Interview: Steve Diggle, Buzzcocks.
Photo by Nemone.
Let’s start with a banal but necessary question. On paper, you’re always billed as “Buzzcocks”, but most people refer to you as “The Buzzcocks”. Which is correct? I’ve always been confused.
It’s still confusing internally! Pete Shelley [lead singer] likes to think it’s “Buzzcocks”. I personally don’t mind “The Buzzcocks” – because grammatically, putting “the” in front of something means “the one and only”, “the definitive”.
So would Pete have preferred it if they’d called the quiz show Never Mind Buzzcocks? Would that have been more correct?
Well, he comes from a place called Leigh and they talk a bit funny there anyway. (Laughs) I think he’s wrong, you know? I don’t mind “The Buzzcocks”.
I’m sitting here looking at these rather handsomely packaged re-issues of your first three albums. [Another Music In A Different Kitchen (1978), Love Bites (1978), A Different Kind Of Tension (1979)] They also include a lot of bonus material. Do they contain everything you recorded, from signing up with United Artists in 1977 until you first split up in 1981?
There might be something left in the can here and there, but it’s more or less everything. It’s enough, you know? It’s a good comprehensive history of the band. And seeing them all like that, with all those demos and John Peel sessions and things, it all makes broader sense.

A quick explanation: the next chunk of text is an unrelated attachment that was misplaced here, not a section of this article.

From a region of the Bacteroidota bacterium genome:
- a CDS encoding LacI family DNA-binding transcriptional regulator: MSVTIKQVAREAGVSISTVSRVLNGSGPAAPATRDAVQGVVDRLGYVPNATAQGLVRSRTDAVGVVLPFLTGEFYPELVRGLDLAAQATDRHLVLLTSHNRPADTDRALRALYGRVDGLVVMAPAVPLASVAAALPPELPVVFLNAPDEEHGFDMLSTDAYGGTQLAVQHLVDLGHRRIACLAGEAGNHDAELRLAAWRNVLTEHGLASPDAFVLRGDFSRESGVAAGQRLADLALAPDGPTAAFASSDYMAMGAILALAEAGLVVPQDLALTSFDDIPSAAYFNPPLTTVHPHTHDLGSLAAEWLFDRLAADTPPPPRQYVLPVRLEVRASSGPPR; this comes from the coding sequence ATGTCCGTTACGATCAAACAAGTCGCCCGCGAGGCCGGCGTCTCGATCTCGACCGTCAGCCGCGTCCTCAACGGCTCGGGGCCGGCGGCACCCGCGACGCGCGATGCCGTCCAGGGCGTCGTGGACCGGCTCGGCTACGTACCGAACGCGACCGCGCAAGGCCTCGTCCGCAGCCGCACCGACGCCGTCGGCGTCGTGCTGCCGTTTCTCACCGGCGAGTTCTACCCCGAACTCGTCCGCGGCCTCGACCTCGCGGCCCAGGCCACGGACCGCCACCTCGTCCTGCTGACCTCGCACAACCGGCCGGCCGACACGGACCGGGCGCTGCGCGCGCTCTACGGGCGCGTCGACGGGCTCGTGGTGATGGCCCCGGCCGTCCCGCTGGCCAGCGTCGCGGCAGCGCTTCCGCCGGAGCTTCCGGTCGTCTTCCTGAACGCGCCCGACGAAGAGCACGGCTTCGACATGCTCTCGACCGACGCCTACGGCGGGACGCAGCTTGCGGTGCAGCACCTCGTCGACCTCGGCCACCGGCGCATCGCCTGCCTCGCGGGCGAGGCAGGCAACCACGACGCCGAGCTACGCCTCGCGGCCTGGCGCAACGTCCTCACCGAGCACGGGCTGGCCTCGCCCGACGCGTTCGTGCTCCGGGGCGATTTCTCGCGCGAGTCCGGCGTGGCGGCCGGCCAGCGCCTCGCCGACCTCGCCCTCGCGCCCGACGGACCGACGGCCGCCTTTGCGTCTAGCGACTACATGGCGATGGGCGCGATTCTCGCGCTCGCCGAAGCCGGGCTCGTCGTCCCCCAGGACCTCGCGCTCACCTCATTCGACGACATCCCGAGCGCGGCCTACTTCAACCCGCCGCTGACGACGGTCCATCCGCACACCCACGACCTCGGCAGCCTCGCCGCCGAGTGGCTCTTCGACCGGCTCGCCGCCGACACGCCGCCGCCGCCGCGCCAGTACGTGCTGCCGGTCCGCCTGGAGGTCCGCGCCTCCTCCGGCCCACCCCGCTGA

You’ve got a couple of live shows on there, that have never been released before. Where did they come from?
They’ve been in the archives at EMI. Shows were recorded, and just put in the vaults. During that period, I think we had a single out every two months and then an album out pretty quickly after that. So there wasn’t really time to put that kind of stuff out. But a lot of it was recorded, and mobile studios would be there, probably for a rainy day like this.
They sound clean and fresh; someone’s done a good job of remastering them.
That’s the whole thing with the Buzzcocks sound: it sounds like it was all recorded yesterday. There’s something about the music and the spirit in all the songs, that just sounds current and contemporary all the time. It was like our own Buzzcocks world. You’d put a record on, and you’d go into the Buzzcocks world.
It’s interesting that one of the shows was in the Manchester Lesser Free Trade Hall, as the Pistols legendarily appeared there a couple of times in the summer of 1976. Did those gigs really kick-start the whole Manchester scene as we know it?
Yes, I suppose so, because we put them on. We sorted that out. I met Pete at the first one, and then at the second one we opened up for them.
Did you see the Joy Division biopic, Control? They used the Albert Hall in Nottingham as the exterior for the Lesser Free Trade Hall show.